Current Perspectives on Nasopharyngeal Carcinoma

  • Hui Mei Lee
  • Kazuhida Shaun Okuda
  • Fermín E. González
  • Vyomesh Patel
Part of the Advances in Experimental Medicine and Biology book series (AEMB, volume 1164)


Of the ~129,079 new cases of nasopharyngeal carcinoma (NPC) and 72,987 associated deaths estimated for 2018, the majority will be geographically localized to South East Asia, and likely to show an upward trend annually. It is thought that disparities in dietary habits, lifestyle, and exposures to harmful environmental factors are likely the root cause of NPC incidence rates to differ geographically. Genetic differences due to ethnicity and the Epstein Barr virus (EBV) are likely contributing factors. Pertinently, NPC is associated with poor prognosis which is largely attributed to lack of awareness of the salient symptoms of NPC. These include nose hemorrhage and headaches and coupled with detection and the limited therapeutic options. Treatment options include radiotherapy or chemotherapy or combination of both. Surgical excision is generally the last option considered for advanced and metastatic disease, given the close proximity of nasopharynx to brain stem cell area, major blood vessels, and nerves. To improve outcome of NPC patients, novel cellular and in vivo systems are needed to allow an understanding of the underling molecular events causal for NPC pathogenesis and for identifying novel therapeutic targets and effective therapies. While challenges and gaps in current NPC research are noted, some advances in targeted therapies and immunotherapies targeting EBV NPCs are discussed in this chapter, which may offer improvements in outcome of NPC patients.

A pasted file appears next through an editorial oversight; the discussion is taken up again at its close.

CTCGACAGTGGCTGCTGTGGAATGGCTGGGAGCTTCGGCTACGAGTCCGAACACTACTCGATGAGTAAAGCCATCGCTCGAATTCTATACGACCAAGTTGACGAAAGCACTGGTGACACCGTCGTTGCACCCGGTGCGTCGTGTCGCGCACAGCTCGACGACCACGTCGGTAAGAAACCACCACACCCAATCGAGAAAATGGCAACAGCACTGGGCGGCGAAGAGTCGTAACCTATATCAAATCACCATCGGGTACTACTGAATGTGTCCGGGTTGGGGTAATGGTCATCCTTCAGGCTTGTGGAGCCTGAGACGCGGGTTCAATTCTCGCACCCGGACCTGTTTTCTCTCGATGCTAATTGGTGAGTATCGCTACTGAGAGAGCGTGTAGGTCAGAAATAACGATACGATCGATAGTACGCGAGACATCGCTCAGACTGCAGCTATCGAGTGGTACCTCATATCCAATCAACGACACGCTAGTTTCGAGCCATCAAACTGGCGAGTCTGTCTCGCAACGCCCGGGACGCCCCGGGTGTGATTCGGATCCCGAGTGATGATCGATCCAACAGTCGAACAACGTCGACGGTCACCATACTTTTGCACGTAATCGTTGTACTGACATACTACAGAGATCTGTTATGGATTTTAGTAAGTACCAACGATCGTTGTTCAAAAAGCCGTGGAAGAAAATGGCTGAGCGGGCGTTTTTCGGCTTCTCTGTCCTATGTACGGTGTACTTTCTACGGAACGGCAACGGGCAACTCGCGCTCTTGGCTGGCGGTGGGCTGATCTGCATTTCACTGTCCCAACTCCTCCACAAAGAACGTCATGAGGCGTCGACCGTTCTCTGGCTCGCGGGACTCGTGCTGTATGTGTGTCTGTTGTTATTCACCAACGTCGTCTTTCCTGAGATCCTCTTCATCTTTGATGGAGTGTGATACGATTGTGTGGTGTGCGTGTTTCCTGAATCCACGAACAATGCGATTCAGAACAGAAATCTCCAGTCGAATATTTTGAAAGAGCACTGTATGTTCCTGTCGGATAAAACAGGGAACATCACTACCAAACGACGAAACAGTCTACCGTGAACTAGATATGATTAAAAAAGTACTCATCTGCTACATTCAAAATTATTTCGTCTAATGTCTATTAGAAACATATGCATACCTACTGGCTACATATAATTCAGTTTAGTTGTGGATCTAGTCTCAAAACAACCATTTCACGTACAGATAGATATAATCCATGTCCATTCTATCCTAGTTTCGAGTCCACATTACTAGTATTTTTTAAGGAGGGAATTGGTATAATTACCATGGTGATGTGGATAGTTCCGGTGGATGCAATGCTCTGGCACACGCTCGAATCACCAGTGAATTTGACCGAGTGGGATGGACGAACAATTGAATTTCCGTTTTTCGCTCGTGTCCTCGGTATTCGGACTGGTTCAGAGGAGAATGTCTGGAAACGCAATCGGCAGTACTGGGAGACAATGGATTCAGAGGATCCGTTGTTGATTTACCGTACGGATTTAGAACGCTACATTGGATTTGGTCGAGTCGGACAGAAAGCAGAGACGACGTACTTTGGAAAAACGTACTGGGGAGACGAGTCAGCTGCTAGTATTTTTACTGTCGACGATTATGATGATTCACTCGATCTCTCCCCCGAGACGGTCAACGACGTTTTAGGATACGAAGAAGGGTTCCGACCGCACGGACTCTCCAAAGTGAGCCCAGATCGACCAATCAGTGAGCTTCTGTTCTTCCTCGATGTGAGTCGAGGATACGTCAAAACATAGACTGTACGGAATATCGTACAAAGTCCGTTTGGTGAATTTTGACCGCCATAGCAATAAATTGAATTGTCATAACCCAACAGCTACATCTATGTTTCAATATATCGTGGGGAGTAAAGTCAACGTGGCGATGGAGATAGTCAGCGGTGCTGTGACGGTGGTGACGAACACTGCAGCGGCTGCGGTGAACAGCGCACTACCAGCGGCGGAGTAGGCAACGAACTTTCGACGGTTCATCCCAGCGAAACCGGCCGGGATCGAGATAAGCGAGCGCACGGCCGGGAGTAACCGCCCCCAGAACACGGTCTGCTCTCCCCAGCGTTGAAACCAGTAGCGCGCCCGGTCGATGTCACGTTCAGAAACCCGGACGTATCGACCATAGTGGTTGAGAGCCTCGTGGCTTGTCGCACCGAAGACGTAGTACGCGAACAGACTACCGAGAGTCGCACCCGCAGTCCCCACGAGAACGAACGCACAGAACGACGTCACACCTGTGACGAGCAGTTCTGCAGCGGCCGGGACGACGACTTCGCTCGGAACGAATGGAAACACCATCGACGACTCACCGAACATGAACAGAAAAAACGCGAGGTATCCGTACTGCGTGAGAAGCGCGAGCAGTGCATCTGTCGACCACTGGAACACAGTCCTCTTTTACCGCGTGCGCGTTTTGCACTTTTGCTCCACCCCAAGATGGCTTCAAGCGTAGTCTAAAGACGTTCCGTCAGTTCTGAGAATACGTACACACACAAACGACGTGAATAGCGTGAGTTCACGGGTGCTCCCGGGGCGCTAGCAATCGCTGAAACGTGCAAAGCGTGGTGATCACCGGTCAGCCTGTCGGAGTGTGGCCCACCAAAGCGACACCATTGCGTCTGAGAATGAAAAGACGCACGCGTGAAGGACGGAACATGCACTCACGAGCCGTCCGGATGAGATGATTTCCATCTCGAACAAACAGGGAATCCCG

Asian cancer Nasopharynx Epithelial cells Therapies Cell lines Animal models 


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Copyright information

© Springer Nature Switzerland AG 2019

Authors and Affiliations

  • Hui Mei Lee
    • 1
  • Kazuhida Shaun Okuda
    • 2
  • Fermín E. González
    • 3
  • Vyomesh Patel
    • 1
  1. 1.Cancer Research MalaysiaSubang JayaMalaysia
  2. 2.Division of Genomics of Development and DiseaseInstitute for Molecular Bioscience, The University of QueenslandSt LuciaAustralia
  3. 3.Laboratory of Experimental Immunology and Cancer, Faculty of DentistryUniversidad de ChileSantiagoChile

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